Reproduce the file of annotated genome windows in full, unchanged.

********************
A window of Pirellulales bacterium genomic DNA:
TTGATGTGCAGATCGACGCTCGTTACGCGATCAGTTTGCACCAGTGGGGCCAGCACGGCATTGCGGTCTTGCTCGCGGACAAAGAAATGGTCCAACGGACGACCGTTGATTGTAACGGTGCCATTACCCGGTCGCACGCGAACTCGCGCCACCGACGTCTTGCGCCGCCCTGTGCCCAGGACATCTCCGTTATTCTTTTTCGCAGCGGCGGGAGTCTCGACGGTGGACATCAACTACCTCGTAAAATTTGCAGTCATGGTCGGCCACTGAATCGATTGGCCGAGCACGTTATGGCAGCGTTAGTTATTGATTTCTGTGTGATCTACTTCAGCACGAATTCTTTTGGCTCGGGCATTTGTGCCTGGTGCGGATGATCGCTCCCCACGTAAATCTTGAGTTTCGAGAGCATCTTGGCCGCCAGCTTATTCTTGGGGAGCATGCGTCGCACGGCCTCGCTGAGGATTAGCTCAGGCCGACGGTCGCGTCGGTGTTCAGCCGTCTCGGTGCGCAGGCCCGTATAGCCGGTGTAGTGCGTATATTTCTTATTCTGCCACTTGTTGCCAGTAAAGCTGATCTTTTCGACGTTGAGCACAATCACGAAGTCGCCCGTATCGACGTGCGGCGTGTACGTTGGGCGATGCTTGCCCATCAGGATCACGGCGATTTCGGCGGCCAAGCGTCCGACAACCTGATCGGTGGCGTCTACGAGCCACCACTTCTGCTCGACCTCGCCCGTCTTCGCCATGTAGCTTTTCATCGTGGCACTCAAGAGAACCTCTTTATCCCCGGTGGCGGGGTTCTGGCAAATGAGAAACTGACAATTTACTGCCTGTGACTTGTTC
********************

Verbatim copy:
A window of Pirellulales bacterium genomic DNA:
TTGATGTGCAGATCGACGCTCGTTACGCGATCAGTTTGCACCAGTGGGGCCAGCACGGCATTGCGGTCTTGCTCGCGGACAAAGAAATGGTCCAACGGACGACCGTTGATTGTAACGGTGCCATTACCCGGTCGCACGCGAACTCGCGCCACCGACGTCTTGCGCCGCCCTGTGCCCAGGACATCTCCGTTATTCTTTTTCGCAGCGGCGGGAGTCTCGACGGTGGACATCAACTACCTCGTAAAATTTGCAGTCATGGTCGGCCACTGAATCGATTGGCCGAGCACGTTATGGCAGCGTTAGTTATTGATTTCTGTGTGATCTACTTCAGCACGAATTCTTTTGGCTCGGGCATTTGTGCCTGGTGCGGATGATCGCTCCCCACGTAAATCTTGAGTTTCGAGAGCATCTTGGCCGCCAGCTTATTCTTGGGGAGCATGCGTCGCACGGCCTCGCTGAGGATTAGCTCAGGCCGACGGTCGCGTCGGTGTTCAGCCGTCTCGGTGCGCAGGCCCGTATAGCCGGTGTAGTGCGTATATTTCTTATTCTGCCACTTGTTGCCAGTAAAGCTGATCTTTTCGACGTTGAGCACAATCACGAAGTCGCCCGTATCGACGTGCGGCGTGTACGTTGGGCGATGCTTGCCCATCAGGATCACGGCGATTTCGGCGGCCAAGCGTCCGACAACCTGATCGGTGGCGTCTACGAGCCACCACTTCTGCTCGACCTCGCCCGTCTTCGCCATGTAGCTTTTCATCGTGGCACTCAAGAGAACCTCTTTATCCCCGGTGGCGGGGTTCTGGCAAATGAGAAACTGACAATTTACTGCCTGTGACTTGTTC